They’ve had loads of success so far. When I interviewed Jacques, he noted, in a rush of what you might call “natural euphoria,” that they’d been on the news three times that week.
Their last event was on October 6 in the Nest and was called “Party Safari.” It was a full day, with a morning rave at 7 a.m., a guided campus “party tour,” a flash-mob-style silent disco in the library and lectures about the benefits of “natural euphoria” from professionals.
It seems like Party4Health’s heart is in the right place, and alcohol/drug abuse in party culture is undoubtedly an issue that merits caution and education. Just be careful not to get too sucked into the hype.
On their Facebook events they describe themselves as “the future of partying.” But most students will probably still get their euphoria elsewhere.
Fact-checking and context
Claim: “In Canada, alcohol hospitalizations just exceeded hospitalizations for heart attacks.”
Mostly true: The statistic that Martiquet references comes from a report by the Canadian Insitiute for Health Information (CIHI) entitled “Alcohol Harm in Canada: Examining Hospitalizations Entirely Caused by Alcohol and Strategies to Reduce Alcohol Harm.” While the statistic itself is accurate, the context that Martiquet uses it in is a misrepresentation of the report.
By referencing this in the context of student life and party culture, he implies that this statistic is in some way a representation of the harm that alcohol has on this particular social scene and demographic. The reality is that three out of four hospitalizations that were entirely caused by alcohol were the related to mental health and addiction rather than as a result of excessive drinking in a social setting.
By this math, no more than approximately 19,250 of the 77,000 people reported to have been hospitalized in Canada last year due to alcohol poisoning could be considered a relevant statistic and that still fails to take into conisderation the age demographics and economic factors which the report also factored in.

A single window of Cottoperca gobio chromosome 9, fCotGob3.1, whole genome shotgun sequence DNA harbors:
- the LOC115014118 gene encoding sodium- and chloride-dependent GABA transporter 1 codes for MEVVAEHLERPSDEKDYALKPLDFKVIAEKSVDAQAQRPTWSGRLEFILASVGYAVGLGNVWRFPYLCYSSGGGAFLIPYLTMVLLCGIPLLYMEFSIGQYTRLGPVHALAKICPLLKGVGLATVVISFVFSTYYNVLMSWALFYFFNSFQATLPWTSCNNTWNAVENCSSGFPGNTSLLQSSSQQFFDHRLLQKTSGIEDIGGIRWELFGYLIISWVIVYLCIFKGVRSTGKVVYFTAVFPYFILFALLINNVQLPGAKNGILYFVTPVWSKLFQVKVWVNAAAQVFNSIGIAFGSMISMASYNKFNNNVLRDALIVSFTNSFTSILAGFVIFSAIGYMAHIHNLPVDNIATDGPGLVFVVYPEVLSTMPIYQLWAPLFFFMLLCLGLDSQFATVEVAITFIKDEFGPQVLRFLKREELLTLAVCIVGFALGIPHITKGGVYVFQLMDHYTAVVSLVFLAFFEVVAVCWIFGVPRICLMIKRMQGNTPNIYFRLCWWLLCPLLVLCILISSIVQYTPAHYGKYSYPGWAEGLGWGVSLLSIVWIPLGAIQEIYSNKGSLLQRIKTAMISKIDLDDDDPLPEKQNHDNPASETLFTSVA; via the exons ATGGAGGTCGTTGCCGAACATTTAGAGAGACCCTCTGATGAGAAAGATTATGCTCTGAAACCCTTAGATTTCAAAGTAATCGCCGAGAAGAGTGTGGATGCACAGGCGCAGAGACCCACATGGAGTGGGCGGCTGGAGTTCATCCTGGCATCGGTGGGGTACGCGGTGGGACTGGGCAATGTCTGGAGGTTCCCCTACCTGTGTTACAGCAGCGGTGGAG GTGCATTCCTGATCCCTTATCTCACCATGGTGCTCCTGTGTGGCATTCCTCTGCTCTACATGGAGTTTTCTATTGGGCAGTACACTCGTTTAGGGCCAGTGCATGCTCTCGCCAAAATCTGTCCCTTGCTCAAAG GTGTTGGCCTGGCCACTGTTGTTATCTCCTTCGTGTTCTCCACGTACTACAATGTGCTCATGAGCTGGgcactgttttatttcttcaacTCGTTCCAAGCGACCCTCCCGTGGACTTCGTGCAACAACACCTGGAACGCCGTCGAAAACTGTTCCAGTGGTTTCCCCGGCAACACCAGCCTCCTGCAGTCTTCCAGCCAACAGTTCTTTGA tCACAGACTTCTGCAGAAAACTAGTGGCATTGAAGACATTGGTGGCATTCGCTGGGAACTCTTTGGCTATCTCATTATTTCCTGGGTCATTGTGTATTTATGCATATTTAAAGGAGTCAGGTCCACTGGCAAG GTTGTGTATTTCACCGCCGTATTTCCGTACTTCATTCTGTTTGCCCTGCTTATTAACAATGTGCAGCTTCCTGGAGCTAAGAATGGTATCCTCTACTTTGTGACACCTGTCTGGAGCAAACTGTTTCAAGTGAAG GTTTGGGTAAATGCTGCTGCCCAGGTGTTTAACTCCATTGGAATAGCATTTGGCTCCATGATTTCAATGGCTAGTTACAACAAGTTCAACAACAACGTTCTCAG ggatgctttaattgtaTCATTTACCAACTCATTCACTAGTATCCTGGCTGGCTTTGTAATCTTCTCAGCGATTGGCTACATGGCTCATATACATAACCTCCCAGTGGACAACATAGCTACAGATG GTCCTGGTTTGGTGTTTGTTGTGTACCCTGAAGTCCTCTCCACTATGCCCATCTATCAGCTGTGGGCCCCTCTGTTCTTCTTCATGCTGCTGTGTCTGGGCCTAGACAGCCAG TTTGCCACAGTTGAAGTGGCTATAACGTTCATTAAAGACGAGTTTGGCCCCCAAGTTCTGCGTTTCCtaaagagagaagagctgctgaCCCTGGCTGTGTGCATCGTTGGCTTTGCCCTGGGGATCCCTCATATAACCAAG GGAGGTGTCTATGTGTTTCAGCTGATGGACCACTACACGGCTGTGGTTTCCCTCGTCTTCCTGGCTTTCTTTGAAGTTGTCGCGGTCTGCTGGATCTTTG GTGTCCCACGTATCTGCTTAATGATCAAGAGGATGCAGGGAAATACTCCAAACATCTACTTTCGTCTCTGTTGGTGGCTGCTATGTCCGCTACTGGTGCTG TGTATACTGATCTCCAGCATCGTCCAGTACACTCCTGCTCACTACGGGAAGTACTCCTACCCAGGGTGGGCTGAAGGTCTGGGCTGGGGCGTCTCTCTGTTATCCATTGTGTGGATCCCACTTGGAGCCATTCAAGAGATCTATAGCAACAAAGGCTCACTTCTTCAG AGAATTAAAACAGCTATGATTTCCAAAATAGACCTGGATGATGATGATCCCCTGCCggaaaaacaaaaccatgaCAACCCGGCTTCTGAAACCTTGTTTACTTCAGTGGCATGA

Because this report does not directly focus on students, instead seeking to draw conclusions about the Canadian population as a whole, it cannot be considered a valid statistic for Martiquet’s cause, beyond observing the general harm that excessive alcohol consumption can have.
Claim: “It's never been more dangerous to try drugs.”
True: This is absolutely true. With the opiod epidemic showing no signs of lessening, the dangers of taking recreational drugs are greater than ever before. For more context, read this article from Vice.
Context: Natural euphoria
The idea of a “natural euphoria” is one often used in the context of yoga, mediation and exercise. It is best understood as the rush of dopamine that your brain recieves when experiencing pleasure.
While an attendee of a Party4Health event is very likely to experience this sensaition, calling it “natural” can be misleading because of the inherent associations people will make with the popular natural health movements.
The reality is that “natural euphoria” is a term that could be applied to almost any feeling of pleasure that is not caused by drugs or alcohol. Eating a really good burger, listening to your favourite album or having sex would yield something that could be called the same thing. This means that Party4Health’s claims are not incorrect, but they do hype-up the term considerably.